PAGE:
In October 2014, the Columbia Student Coalition Against Gentrification (CAGe) released a report, titled Understanding Columbia University’s Expansion into West Harlem: An Activist’s Guide, which indicated why many Columbia students, Barnard students and neighborhood residents in Morningside Heights, West Harlem and Manhattanville are apparently still opposed to the Columbia University Administration's Kravis Business School construction/campus expansion project in West Harlem/Manhattanville. As the report's introduction notes:
"...Since 2003, Columbia University has moved to execute their plan to construct a new campus in the area running from 125th to 133rd street, between Broadway and Riverside...35 acres of the neighborhood known as Manhattanville, which spans roughly from 122nd street to 135th, east of St. Nicholas and Edgecombe Avenues (in total Manhattanville comprises approximately 228 acres of land)...Columbia...erected the first scaffoldings of the new campus in spring of 2014....The zoning change replaces small businesses, manufacturers, and residential buildings with a mixed-use academic model that will displace an estimated 298 residents from 135 affordable housing units in the 35-acre area....
"...The introduction of University facilities to the neighborhood...will encourage significant rent increases in surrounding apartment complexes, as well. Landlords will attempt to attract a new influx of wealthier tenants...,In 2007, Columbia was forced to complete an Environmental Impact Statement (EIS) in conjunction with the NYC Department of City Planning. Their report admitted `the potential for the indirect residential displacement impact within the primary study area to be significant and adverse' (p. 36).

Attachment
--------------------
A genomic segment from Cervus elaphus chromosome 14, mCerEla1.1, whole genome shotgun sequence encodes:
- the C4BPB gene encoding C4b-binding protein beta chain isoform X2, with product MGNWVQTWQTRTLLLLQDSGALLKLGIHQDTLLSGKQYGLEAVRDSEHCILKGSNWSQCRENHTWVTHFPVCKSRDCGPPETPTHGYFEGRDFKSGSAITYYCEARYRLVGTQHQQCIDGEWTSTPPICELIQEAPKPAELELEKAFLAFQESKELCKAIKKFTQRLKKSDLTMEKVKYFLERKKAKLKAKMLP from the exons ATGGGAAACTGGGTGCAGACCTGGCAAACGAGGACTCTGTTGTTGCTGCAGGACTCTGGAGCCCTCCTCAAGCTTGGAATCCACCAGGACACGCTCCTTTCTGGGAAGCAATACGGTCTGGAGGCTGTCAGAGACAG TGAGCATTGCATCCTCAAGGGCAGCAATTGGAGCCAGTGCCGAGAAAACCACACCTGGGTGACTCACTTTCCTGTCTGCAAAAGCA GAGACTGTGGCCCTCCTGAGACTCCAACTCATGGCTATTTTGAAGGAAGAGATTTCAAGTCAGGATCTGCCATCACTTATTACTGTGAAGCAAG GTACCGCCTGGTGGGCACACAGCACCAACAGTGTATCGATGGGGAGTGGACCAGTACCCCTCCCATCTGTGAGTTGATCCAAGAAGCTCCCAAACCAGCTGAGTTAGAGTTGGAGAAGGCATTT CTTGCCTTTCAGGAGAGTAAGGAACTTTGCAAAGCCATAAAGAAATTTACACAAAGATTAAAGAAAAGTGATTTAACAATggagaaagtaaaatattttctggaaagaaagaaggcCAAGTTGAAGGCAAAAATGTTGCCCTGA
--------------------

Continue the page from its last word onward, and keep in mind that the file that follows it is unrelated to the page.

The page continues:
"According to statistics recorded by City-Data in 2008, Manhattanville is home to around 32,000 people. 70% of Manhattanville’s residents are Latino, 25% African American, and the remaining 5% Chinese, South East Asian, or White. The median household income for the neighborhood is $32,617. The Federal Poverty line for New York State in 2014-15 is...$36,000 for a household of three...The implication is that most tenants in the area live at or below the poverty level. The changes in property value that Columbia’s expansion will bring to the neighborhood present an imminent threat of displacement for unprotected tenants.
"Meanwhile...one of the biggest apartment complexes in the area is 3333 Broadway, with close to 1,200 units on 135th street... In 2005, 3333 Broadway...began to remove affordable units in favor of market rate apartments. The University's entrance into Manhattanville has fueled this process further, by channeling an influx of new tenants willing to pay substantially higher rents. Without intervention, 3333 Broadway will be entirely purged of affordable housing by the time Columbia completes their campus in the year 2030. The change will ensue along racial lines, replacing a predominantly African American and Latino demographic with largely white newcomers...".
James and the Twenty-Seven Bicycles
6 years ago